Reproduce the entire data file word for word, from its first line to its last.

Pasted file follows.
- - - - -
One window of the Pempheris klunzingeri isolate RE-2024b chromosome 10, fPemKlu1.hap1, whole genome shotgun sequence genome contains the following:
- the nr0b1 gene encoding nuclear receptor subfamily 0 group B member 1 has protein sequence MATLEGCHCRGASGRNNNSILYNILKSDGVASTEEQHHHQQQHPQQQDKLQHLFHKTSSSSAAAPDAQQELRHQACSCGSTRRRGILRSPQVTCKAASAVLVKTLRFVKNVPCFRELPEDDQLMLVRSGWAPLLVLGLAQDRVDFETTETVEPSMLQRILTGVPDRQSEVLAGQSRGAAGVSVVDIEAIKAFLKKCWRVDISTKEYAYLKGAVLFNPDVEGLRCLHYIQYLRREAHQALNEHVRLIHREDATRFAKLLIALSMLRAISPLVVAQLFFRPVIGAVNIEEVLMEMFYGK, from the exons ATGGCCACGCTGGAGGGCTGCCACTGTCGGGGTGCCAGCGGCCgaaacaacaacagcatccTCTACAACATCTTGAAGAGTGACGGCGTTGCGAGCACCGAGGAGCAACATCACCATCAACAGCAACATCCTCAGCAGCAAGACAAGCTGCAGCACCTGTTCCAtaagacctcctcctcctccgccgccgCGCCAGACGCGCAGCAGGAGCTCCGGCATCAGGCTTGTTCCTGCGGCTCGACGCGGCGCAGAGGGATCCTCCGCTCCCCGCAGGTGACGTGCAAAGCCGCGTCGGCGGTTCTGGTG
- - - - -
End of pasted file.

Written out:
One window of the Pempheris klunzingeri isolate RE-2024b chromosome 10, fPemKlu1.hap1, whole genome shotgun sequence genome contains the following:
- the nr0b1 gene encoding nuclear receptor subfamily 0 group B member 1 has protein sequence MATLEGCHCRGASGRNNNSILYNILKSDGVASTEEQHHHQQQHPQQQDKLQHLFHKTSSSSAAAPDAQQELRHQACSCGSTRRRGILRSPQVTCKAASAVLVKTLRFVKNVPCFRELPEDDQLMLVRSGWAPLLVLGLAQDRVDFETTETVEPSMLQRILTGVPDRQSEVLAGQSRGAAGVSVVDIEAIKAFLKKCWRVDISTKEYAYLKGAVLFNPDVEGLRCLHYIQYLRREAHQALNEHVRLIHREDATRFAKLLIALSMLRAISPLVVAQLFFRPVIGAVNIEEVLMEMFYGK, from the exons ATGGCCACGCTGGAGGGCTGCCACTGTCGGGGTGCCAGCGGCCgaaacaacaacagcatccTCTACAACATCTTGAAGAGTGACGGCGTTGCGAGCACCGAGGAGCAACATCACCATCAACAGCAACATCCTCAGCAGCAAGACAAGCTGCAGCACCTGTTCCAtaagacctcctcctcctccgccgccgCGCCAGACGCGCAGCAGGAGCTCCGGCATCAGGCTTGTTCCTGCGGCTCGACGCGGCGCAGAGGGATCCTCCGCTCCCCGCAGGTGACGTGCAAAGCCGCGTCGGCGGTTCTGGTG